Behavior of re.split on empty strings is unexpected

Thomas Jollans thomas at jollans.com
Mon Aug 2 21:52:09 CEST 2010


On 08/02/2010 09:41 PM, John Nagle wrote:
> On 8/2/2010 11:02 AM, MRAB wrote:
>> John Nagle wrote:
>>> The regular expression "split" behaves slightly differently than
>>> string split:
> occurrences of pattern", which is not too helpful.
>>>
>> It's the plain str.split() which is unusual in that:
>>
>> 1. it splits on sequences of whitespace instead of one per occurrence;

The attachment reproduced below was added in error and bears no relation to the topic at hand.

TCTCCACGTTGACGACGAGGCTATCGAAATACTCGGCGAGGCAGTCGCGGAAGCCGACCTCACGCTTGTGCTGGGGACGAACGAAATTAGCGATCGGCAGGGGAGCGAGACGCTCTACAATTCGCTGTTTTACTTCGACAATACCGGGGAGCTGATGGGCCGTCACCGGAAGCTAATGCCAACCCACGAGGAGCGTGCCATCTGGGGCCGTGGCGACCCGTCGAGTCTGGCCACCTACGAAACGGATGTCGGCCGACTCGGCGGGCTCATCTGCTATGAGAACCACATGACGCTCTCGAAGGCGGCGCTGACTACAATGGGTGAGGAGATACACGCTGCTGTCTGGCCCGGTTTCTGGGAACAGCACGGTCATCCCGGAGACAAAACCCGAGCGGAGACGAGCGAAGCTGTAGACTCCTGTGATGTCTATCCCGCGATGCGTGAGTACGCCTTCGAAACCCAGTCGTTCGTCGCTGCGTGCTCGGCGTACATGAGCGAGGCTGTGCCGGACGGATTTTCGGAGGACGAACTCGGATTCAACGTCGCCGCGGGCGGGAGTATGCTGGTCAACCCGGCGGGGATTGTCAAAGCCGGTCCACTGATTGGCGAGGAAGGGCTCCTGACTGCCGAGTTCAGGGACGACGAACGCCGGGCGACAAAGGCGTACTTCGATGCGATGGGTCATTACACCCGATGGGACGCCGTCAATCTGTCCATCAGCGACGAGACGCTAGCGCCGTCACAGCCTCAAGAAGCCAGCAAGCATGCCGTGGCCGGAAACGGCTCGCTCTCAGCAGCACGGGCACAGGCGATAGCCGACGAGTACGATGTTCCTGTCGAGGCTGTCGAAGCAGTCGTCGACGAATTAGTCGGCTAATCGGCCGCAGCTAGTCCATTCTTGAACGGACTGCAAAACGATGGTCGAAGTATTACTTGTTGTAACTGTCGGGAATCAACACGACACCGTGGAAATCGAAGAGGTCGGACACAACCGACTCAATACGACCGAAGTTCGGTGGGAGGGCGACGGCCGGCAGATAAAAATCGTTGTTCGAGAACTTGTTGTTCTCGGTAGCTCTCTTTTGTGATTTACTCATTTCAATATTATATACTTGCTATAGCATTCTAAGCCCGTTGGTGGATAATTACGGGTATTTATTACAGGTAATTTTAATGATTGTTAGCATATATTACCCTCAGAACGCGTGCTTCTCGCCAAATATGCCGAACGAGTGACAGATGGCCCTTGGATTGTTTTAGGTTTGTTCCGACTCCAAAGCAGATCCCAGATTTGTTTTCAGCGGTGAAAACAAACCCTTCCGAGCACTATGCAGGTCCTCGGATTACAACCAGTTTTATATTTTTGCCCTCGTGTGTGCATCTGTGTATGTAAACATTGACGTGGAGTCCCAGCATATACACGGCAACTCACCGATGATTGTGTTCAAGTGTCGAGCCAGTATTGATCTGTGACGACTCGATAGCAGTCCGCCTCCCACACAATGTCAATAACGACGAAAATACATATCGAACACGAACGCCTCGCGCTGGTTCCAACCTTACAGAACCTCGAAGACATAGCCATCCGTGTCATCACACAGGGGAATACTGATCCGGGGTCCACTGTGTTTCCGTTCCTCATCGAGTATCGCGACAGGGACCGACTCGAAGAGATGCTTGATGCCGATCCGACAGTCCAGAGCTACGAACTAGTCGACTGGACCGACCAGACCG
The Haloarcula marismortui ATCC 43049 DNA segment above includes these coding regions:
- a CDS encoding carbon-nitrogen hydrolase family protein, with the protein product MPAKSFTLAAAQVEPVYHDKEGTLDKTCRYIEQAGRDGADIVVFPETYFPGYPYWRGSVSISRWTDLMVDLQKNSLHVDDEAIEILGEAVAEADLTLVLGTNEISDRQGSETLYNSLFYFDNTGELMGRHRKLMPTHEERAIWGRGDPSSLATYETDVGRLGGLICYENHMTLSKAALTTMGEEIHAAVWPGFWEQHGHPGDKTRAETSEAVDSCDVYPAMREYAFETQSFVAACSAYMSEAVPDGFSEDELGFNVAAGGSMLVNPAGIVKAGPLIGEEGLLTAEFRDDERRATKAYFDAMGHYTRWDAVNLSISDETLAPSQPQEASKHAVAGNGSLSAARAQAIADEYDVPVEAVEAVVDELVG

> 
>    That can be emulated with the obvious regular expression:
> 
>     re.compile(r'\W+')
> 
>> 2. it discards leading and trailing sequences of whitespace.
> 
>    But that can't, or at least I can't figure out how to do it.

[ s in rexp.split(long_s) if s ]

> 
>> It just happens that the unusual one is the most commonly used one, if
>> you see what I mean! :-)
> 
>    The no-argument form of "split" shouldn't be that much of a special
> case.
> 
>                     John Nagle
> 




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